Is This Legal Template Code? (Deduction Rules(?))

Discussion in 'C++' started by Chris Johnson, Aug 13, 2003.

  1. Greetings all:

    I come across an interesting question (to me anyway) and I do not
    know the answer. Code/Questions follow:

    #include <iostream>

    #if 0
    // uncommenting *should* make call ambigous because of
    // odering deduction of the function signature,
    // not the type of the parameter
    template<typename T>
    void t(T*, T const* = 0, ...) {}
    #endif

    // this is essentially the code presented in an earlier question
    // IRC that I stumbled on; gcc-3.2.2 compiles
    // doesn't denote that it's *correct* though
    template<typename T>
    void t(T const*, T*, T* = 0)
    { std::cout << "template func with one template parameter\n";}

    // signature match previous declaration of 't' so now it's on to
    // 'template' ordering rules of 'type parameter' at this point for
    // the compiler
    template<typename T, typename C>
    void t(C const*, C*, C* = 0)
    { std::cout << "template func with two template parameters\n"; }

    void example(int* p)
    {
    // calls t<T,C>
    t<int *>(p, p);
    // calls t<T>
    t<>(p, p);
    }

    int main(int argc, char** argv)
    {
    example(&argc);

    return 0;
    }

    The crux of my problem is the two seperate 'void t(...)' definitions.
    That is the part I am having trouble with.

    If this is legal can someone tersely explain why it works? I will do
    my own homework on coverting the terse to verbose. ;)

    If is not legal code then the obvious theory is I'm using a broken
    compiler! - This conclusion based on the fact it compiles and excutes
    instead of a compilation error for an ambigous declaration.

    For what it's worth my first reaction is this should still be an
    ambiguous call therefore not legal. Any input on this will be greatly
    appreciated in advance. Thanks!

    C Johnson

    P.S. Given the noise level ealier in this group - I hope my question
    is on topic and in the appropriate newsgroup! It's a joke - laugh ;)



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    Chris Johnson, Aug 13, 2003
    #1
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  2. Chris Johnson wrote:
    > The crux of my problem is the two seperate 'void t(...)' definitions.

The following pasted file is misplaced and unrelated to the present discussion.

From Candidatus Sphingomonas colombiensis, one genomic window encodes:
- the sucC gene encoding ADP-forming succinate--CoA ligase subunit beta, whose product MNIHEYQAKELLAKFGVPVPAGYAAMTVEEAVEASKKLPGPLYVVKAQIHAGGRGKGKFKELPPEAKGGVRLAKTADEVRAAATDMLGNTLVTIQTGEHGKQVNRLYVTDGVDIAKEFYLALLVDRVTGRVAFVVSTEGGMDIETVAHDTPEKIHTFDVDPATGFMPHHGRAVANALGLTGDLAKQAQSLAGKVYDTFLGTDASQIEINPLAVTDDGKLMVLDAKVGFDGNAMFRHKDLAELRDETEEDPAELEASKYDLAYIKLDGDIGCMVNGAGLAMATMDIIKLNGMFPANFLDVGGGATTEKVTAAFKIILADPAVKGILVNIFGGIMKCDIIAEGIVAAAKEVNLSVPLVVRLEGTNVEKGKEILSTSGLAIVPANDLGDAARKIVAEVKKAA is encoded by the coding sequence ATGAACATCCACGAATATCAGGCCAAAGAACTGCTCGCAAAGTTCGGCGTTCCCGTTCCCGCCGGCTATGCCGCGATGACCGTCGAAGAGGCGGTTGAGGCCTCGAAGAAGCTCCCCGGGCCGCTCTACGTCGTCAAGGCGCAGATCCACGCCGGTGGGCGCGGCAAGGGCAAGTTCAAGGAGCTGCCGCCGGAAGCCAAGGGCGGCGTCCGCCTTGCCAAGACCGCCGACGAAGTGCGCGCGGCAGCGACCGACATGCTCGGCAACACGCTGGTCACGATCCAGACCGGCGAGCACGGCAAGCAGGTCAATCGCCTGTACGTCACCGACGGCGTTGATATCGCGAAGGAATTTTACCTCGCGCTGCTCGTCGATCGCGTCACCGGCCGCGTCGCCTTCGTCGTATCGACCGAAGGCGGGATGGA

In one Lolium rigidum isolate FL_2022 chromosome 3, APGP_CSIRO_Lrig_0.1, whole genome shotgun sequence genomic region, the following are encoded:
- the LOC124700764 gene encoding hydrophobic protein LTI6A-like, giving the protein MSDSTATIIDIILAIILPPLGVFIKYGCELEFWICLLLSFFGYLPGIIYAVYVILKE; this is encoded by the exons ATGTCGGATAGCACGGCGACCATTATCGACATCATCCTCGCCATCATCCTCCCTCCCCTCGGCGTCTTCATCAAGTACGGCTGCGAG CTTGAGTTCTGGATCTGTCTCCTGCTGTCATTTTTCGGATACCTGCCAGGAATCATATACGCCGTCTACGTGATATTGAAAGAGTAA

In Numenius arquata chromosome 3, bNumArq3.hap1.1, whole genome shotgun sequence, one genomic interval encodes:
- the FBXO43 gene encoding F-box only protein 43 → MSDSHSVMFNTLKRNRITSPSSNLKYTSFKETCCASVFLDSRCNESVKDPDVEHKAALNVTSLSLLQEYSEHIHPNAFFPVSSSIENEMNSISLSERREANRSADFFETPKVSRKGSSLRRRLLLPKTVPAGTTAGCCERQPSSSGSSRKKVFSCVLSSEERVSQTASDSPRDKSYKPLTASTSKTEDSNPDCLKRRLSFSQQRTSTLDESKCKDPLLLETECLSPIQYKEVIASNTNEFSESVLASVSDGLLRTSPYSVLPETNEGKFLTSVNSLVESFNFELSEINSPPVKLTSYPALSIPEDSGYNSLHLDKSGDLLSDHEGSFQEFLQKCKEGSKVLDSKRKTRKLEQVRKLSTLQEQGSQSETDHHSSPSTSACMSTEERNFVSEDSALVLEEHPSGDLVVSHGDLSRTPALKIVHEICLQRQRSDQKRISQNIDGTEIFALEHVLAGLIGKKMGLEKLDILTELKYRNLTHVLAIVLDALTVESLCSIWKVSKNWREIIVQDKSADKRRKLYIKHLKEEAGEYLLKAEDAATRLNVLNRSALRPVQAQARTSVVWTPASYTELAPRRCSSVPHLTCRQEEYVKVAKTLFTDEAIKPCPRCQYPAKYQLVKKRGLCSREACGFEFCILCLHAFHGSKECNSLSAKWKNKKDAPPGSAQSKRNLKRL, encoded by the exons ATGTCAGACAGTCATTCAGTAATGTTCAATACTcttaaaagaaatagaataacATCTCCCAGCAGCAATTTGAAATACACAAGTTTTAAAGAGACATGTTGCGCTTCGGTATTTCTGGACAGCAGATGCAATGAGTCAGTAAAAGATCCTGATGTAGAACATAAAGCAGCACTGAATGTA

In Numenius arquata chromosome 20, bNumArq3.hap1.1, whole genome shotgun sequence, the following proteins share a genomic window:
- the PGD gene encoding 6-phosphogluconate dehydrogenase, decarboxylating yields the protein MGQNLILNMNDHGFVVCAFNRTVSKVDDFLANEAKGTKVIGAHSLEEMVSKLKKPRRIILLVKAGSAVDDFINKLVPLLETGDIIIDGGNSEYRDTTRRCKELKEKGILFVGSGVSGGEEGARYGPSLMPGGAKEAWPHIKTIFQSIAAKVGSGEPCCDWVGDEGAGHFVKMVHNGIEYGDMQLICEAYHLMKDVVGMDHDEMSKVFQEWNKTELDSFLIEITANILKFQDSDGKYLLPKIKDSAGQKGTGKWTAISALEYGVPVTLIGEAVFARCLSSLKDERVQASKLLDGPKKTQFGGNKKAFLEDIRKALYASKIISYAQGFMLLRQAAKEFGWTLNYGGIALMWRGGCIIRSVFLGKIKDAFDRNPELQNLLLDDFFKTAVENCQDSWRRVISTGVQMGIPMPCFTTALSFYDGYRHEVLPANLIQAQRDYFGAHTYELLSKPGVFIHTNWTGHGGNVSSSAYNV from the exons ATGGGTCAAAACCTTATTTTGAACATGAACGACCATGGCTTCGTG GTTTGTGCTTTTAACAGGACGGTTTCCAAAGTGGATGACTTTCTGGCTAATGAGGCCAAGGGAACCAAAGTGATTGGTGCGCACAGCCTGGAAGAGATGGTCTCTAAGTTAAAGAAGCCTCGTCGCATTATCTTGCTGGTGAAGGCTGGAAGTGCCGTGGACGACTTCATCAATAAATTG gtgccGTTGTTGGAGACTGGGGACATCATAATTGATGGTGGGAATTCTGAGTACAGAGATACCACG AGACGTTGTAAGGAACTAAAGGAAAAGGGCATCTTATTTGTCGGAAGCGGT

> That is the part I am having trouble with.
    >
    > If this is legal can someone tersely explain why it works? I will do
    > my own homework on coverting the terse to verbose. ;)
    >
    > If is not legal code then the obvious theory is I'm using a broken
    > compiler! - This conclusion based on the fact it compiles and excutes
    > instead of a compilation error for an ambigous declaration.


    Comeau online complains that it isnt legal.You can try it
    out here yourself:

    http://www.comeaucomputing.com/tryitout/

    Christoph
     
    Christoph Rabel, Aug 13, 2003
    #2
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  3. Chris Johnson

    tom_usenet Guest

    On 13 Aug 2003 06:02:49 -0700, (C Johnson)
    wrote:

    >So here it is as follows with the same questions as my original post:
    >
    >#include <iostream>
    >
    >template<typename T>
    >void t(T const*, T*, T* = 0)
    >{ std::cout << "template func with one template parameter\n";}
    >
    >template<typename T, typename C>
    >void t(C const*, C*, C* = 0)
    >{ std::cout << "template func with two template parameters\n"; }
    >
    >void example(int* p)
    >{
    > // calls t<T,C>
    > t<int *>(p, p);


    Here, TAD (template argument deduction) gives you only 1 possibility:

    t<int*, int>(int const*, int*, int*)

    There is no way to match the first template function (it could match
    t<int>(int const*, int*, int*), but not t<int*>(anything))

    > // calls t<T>
    > t<>(p, p);


    Again, TAD gives us only one choice:

    t<int>(int const*, int*, int*)

    The second template function cannot be chosen since T is non-deducable
    (it doesn't appear in any parameter).

    So it isn't ambiguous. A more interesting case is this call:

    t<int>(p, p);

    Now, TAD successfully deduces signatures for both templates:

    1: t<int>(int const*, int*, int*)
    2: t<int, int>(int const*, int*, int*)

    Partial ordering chooses the second since it is more specialized
    (mainly because it has a non-deducable extra template parameter).

    Tom
     
    tom_usenet, Aug 14, 2003
    #3
  4. Chris Johnson

    C Johnson Guest

    (tom_usenet) wrote in message news:<>...
    [...]
    > So it isn't ambiguous. A more interesting case is this call:
    >
    > t<int>(p, p);
    >
    > Now, TAD successfully deduces signatures for both templates:
    >
    > 1: t<int>(int const*, int*, int*)
    > 2: t<int, int>(int const*, int*, int*)
    >
    > Partial ordering chooses the second since it is more specialized
    > (mainly because it has a non-deducable extra template parameter).
    >
    > Tom


    Well I feel very silly for not being able to figure that out on my
    own. D'oh! Thanks for the insight.

    C Johnson
     
    C Johnson, Aug 14, 2003
    #4
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